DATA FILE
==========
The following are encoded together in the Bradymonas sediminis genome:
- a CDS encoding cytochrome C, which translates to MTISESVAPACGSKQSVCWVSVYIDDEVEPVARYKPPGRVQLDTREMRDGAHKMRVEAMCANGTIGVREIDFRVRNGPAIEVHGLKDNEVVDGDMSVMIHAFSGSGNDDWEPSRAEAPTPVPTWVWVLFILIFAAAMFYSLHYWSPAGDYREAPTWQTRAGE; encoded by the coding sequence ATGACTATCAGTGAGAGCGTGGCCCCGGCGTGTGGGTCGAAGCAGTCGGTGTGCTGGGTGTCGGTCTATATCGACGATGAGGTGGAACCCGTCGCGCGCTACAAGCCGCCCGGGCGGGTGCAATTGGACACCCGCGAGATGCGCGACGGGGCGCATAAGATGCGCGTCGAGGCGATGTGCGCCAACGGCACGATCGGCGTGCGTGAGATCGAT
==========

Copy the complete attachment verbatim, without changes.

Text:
The following are encoded together in the Bradymonas sediminis genome:
- a CDS encoding cytochrome C, which translates to MTISESVAPACGSKQSVCWVSVYIDDEVEPVARYKPPGRVQLDTREMRDGAHKMRVEAMCANGTIGVREIDFRVRNGPAIEVHGLKDNEVVDGDMSVMIHAFSGSGNDDWEPSRAEAPTPVPTWVWVLFILIFAAAMFYSLHYWSPAGDYREAPTWQTRAGE; encoded by the coding sequence ATGACTATCAGTGAGAGCGTGGCCCCGGCGTGTGGGTCGAAGCAGTCGGTGTGCTGGGTGTCGGTCTATATCGACGATGAGGTGGAACCCGTCGCGCGCTACAAGCCGCCCGGGCGGGTGCAATTGGACACCCGCGAGATGCGCGACGGGGCGCATAAGATGCGCGTCGAGGCGATGTGCGCCAACGGCACGATCGGCGTGCGTGAGATCGAT